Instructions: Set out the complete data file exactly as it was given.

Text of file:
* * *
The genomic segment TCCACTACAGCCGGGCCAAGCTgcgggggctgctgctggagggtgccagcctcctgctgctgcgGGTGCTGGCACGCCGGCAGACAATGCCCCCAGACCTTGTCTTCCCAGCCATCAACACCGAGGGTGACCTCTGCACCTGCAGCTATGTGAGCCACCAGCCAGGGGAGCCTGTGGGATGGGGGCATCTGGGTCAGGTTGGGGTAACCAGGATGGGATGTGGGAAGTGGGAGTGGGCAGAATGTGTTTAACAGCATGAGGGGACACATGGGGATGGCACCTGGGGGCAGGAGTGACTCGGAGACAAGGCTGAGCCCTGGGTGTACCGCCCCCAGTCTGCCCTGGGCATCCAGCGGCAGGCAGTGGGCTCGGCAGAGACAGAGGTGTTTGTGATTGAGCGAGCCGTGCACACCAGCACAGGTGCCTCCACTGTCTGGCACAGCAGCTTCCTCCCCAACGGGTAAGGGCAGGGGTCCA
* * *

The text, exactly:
The genomic segment TCCACTACAGCCGGGCCAAGCTgcgggggctgctgctggagggtgccagcctcctgctgctgcgGGTGCTGGCACGCCGGCAGACAATGCCCCCAGACCTTGTCTTCCCAGCCATCAACACCGAGGGTGACCTCTGCACCTGCAGCTATGTGAGCCACCAGCCAGGGGAGCCTGTGGGATGGGGGCATCTGGGTCAGGTTGGGGTAACCAGGATGGGATGTGGGAAGTGGGAGTGGGCAGAATGTGTTTAACAGCATGAGGGGACACATGGGGATGGCACCTGGGGGCAGGAGTGACTCGGAGACAAGGCTGAGCCCTGGGTGTACCGCCCCCAGTCTGCCCTGGGCATCCAGCGGCAGGCAGTGGGCTCGGCAGAGACAGAGGTGTTTGTGATTGAGCGAGCCGTGCACACCAGCACAGGTGCCTCCACTGTCTGGCACAGCAGCTTCCTCCCCAACGGGTAAGGGCAGGGGTCCA